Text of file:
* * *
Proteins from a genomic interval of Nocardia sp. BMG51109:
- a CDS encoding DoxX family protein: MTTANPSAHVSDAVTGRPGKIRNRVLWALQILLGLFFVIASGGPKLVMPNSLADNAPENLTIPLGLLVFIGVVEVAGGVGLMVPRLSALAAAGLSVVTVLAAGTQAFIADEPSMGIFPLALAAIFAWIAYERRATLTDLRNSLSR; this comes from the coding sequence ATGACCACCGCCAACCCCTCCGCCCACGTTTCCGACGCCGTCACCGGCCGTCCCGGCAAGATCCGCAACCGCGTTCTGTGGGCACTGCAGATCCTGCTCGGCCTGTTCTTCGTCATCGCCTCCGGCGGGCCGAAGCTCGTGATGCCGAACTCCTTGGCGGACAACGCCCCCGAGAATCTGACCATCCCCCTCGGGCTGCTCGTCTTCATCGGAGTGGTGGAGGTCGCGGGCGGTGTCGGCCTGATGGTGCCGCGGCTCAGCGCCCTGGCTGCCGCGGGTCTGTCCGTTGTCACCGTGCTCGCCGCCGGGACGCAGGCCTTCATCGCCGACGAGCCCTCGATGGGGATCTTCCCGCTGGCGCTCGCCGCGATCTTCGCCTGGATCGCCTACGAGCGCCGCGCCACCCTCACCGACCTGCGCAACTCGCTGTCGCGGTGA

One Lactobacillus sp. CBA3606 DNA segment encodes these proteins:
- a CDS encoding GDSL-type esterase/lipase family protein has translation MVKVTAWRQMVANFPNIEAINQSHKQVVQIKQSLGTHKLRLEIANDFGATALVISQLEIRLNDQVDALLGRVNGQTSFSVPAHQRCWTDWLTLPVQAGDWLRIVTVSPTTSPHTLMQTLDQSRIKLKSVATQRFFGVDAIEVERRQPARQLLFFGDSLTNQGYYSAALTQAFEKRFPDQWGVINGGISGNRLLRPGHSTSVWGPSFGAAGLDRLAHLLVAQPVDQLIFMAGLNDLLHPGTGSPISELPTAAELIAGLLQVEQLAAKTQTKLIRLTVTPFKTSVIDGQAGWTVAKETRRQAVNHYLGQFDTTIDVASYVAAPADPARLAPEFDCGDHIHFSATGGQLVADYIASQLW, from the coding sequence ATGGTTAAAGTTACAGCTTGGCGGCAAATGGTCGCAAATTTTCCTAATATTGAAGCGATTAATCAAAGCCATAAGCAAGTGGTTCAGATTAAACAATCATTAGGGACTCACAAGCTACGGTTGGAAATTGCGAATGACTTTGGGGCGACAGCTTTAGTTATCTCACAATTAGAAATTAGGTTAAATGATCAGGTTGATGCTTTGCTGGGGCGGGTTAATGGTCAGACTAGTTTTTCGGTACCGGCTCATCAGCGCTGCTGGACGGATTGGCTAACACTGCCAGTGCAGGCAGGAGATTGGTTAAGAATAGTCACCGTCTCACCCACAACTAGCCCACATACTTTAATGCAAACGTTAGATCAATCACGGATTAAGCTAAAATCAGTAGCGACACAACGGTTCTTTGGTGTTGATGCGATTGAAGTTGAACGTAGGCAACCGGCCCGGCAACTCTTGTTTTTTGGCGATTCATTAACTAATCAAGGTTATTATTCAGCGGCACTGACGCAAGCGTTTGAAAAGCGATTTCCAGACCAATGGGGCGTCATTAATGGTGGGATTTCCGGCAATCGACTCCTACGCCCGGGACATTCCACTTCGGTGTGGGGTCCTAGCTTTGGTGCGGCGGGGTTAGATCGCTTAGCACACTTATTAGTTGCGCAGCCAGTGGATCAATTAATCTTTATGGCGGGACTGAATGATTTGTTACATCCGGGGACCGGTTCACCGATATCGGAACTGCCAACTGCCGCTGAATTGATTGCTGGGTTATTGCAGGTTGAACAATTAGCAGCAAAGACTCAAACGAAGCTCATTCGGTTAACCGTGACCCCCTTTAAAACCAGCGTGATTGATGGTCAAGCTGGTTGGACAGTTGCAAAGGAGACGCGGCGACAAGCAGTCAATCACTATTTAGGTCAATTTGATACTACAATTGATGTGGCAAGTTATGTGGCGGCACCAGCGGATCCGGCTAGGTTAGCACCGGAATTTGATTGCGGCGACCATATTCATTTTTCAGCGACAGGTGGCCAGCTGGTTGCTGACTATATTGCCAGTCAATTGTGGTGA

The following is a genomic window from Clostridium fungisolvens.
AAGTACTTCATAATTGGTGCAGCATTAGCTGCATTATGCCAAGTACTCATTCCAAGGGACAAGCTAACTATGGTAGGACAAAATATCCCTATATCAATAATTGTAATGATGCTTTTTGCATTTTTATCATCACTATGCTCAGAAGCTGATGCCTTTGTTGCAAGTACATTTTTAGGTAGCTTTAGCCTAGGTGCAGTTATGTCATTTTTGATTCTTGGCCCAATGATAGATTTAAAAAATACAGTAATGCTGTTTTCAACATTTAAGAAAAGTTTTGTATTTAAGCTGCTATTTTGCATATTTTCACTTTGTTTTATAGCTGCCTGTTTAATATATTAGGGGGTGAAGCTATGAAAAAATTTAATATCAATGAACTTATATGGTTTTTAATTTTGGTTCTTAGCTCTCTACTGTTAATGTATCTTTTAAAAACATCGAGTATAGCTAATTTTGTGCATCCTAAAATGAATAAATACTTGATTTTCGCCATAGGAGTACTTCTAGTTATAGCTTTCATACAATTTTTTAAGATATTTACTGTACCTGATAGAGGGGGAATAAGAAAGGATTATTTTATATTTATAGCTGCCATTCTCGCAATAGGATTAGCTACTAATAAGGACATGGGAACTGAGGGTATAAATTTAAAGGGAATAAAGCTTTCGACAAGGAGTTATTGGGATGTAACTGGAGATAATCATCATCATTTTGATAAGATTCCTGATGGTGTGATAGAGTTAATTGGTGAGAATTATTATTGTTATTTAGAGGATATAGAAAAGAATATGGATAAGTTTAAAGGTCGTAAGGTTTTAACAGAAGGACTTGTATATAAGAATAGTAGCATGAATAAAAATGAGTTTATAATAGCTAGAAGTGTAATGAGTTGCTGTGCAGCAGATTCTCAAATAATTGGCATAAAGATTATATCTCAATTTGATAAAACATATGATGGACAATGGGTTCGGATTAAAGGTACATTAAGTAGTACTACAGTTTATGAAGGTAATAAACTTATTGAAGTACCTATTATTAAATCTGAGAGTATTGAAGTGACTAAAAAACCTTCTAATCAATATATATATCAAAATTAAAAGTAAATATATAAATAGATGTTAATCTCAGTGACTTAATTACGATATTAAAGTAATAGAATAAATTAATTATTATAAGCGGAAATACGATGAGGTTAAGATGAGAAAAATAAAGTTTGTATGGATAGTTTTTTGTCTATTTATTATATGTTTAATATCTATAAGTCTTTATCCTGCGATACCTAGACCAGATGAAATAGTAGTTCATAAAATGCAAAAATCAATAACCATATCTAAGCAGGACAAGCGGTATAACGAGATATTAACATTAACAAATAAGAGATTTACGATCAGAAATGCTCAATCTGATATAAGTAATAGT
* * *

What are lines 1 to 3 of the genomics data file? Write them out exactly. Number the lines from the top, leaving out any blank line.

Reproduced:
Proteins from a genomic interval of Nocardia sp. BMG51109:
- a CDS encoding DoxX family protein: MTTANPSAHVSDAVTGRPGKIRNRVLWALQILLGLFFVIASGGPKLVMPNSLADNAPENLTIPLGLLVFIGVVEVAGGVGLMVPRLSALAAAGLSVVTVLAAGTQAFIADEPSMGIFPLALAAIFAWIAYERRATLTDLRNSLSR; this comes from the coding sequence ATGACCACCGCCAACCCCTCCGCCCACGTTTCCGACGCCGTCACCGGCCGTCCCGGCAAGATCCGCAACCGCGTTCTGTGGGCACTGCAGATCCTGCTCGGCCTGTTCTTCGTCATCGCCTCCGGCGGGCCGAAGCTCGTGATGCCGAACTCCTTGGCGGACAACGCCCCCGAGAATCTGACCATCCCCCTCGGGCTGCTCGTCTTCATCGGAGTGGTGGAGGTCGCGGGCGGTGTCGGCCTGATGGTGCCGCGGCTCAGCGCCCTGGCTGCCGCGGGTCTGTCCGTTGTCACCGTGCTCGCCGCCGGGACGCAGGCCTTCATCGCCGACGAGCCCTCGATGGGGATCTTCCCGCTGGCGCTCGCCGCGATCTTCGCCTGGATCGCCTACGAGCGCCGCGCCACCCTCACCGACCTGCGCAACTCGCTGTCGCGGTGA

One Lactobacillus sp. CBA3606 DNA segment encodes these proteins: